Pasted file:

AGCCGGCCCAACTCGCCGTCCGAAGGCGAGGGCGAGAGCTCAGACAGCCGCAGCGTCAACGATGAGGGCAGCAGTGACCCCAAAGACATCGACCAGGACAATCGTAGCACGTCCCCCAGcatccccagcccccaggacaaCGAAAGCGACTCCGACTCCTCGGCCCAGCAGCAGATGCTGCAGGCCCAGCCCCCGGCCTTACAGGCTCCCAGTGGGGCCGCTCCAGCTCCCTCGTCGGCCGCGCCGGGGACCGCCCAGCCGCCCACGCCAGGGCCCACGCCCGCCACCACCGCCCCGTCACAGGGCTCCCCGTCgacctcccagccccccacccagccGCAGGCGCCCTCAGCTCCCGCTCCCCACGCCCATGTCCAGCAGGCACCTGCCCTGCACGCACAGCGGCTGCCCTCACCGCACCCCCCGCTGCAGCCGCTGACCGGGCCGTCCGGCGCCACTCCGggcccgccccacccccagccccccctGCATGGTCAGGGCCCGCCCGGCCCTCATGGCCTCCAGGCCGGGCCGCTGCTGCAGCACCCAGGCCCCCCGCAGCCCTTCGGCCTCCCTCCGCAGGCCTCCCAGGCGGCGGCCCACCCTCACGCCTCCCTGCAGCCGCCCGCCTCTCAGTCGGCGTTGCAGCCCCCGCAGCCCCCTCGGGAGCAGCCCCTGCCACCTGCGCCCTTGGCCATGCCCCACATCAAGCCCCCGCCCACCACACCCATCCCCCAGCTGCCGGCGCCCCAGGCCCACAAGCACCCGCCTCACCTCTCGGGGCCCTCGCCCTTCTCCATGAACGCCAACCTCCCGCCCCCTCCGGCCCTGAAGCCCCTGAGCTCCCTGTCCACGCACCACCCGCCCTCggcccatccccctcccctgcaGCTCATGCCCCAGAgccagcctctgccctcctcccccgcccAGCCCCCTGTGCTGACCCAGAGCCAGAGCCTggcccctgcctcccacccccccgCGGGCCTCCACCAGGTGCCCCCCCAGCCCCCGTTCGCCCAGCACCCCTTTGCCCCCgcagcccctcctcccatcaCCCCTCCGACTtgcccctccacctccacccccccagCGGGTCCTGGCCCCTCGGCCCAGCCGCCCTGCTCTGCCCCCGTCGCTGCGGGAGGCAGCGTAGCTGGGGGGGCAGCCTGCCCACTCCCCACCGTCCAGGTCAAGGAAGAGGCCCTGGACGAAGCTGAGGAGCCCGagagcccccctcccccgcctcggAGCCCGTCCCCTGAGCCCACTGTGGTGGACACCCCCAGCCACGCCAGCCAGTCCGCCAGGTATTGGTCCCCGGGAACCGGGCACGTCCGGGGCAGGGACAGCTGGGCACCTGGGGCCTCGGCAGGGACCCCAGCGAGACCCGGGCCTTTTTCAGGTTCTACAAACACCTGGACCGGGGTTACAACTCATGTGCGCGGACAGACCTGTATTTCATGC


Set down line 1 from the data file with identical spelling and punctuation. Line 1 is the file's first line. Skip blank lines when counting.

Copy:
AGCCGGCCCAACTCGCCGTCCGAAGGCGAGGGCGAGAGCTCAGACAGCCGCAGCGTCAACGATGAGGGCAGCAGTGACCCCAAAGACATCGACCAGGACAATCGTAGCACGTCCCCCAGcatccccagcccccaggacaaCGAAAGCGACTCCGACTCCTCGGCCCAGCAGCAGATGCTGCAGGCCCAGCCCCCGGCCTTACAGGCTCCCAGTGGGGCCGCTCCAGCTCCCTCGTCGGCCGCGCCGGGGACCGCCCAGCCGCCCACGCCAGGGCCCACGCCCGCCACCACCGCCCCGTCACAGGGCTCCCCGTCgacctcccagccccccacccagccGCAGGCGCCCTCAGCTCCCGCTCCCCACGCCCATGTCCAGCAGGCACCTGCCCTGCACGCACAGCGGCTGCCCTCACCGCACCCCCCGCTGCAGCCGCTGACCGGGCCGTCCGGCGCCACTCCGggcccgccccacccccagccccccctGCATGGTCAGGGCCCGCCCGGCCCTCATGGCCTCCAGGCCGGGCCGCTGCTGCAGCACCCAGGCCCCCCGCAGCCCTTCGGCCTCCCTCCGCAGGCCTCCCAGGCGGCGGCCCACCCTCACGCCTCCCTGCAGCCGCCCGCCTCTCAGTCGGCGTTGCAGCCCCCGCAGCCCCCTCGGGAGCAGCCCCTGCCACCTGCGCCCTTGGCCATGCCCCACATCAAGCCCCCGCCCACCACACCCATCCCCCAGCTGCCGGCGCCCCAGGCCCACAAGCACCCGCCTCACCTCTCGGGGCCCTCGCCCTTCTCCATGAACGCCAACCTCCCGCCCCCTCCGGCCCTGAAGCCCCTGAGCTCCCTGTCCACGCACCACCCGCCCTCggcccatccccctcccctgcaGCTCATGCCCCAGAgccagcctctgccctcctcccccgcccAGCCCCCTGTGCTGACCCAGAGCCAGAGCCTggcccctgcctcccacccccccgCGGGCCTCCACCAGGTGCCCCCCCAGCCCCCGTTCGCCCAGCACCCCTTTGCCCCCgcagcccctcctcccatcaCCCCTCCGACTtgcccctccacctccacccccccagCGGGTCCTGGCCCCTCGGCCCAGCCGCCCTGCTCTGCCCCCGTCGCTGCGGGAGGCAGCGTAGCTGGGGGGGCAGCCTGCCCACTCCCCACCGTCCAGGTCAAGGAAGAGGCCCTGGACGAAGCTGAGGAGCCCGagagcccccctcccccgcctcggAGCCCGTCCCCTGAGCCCACTGTGGTGGACACCCCCAGCCACGCCAGCCAGTCCGCCAGGTATTGGTCCCCGGGAACCGGGCACGTCCGGGGCAGGGACAGCTGGGCACCTGGGGCCTCGGCAGGGACCCCAGCGAGACCCGGGCCTTTTTCAGGTTCTACAAACACCTGGACCGGGGTTACAACTCATGTGCGCGGACAGACCTGTATTTCATGC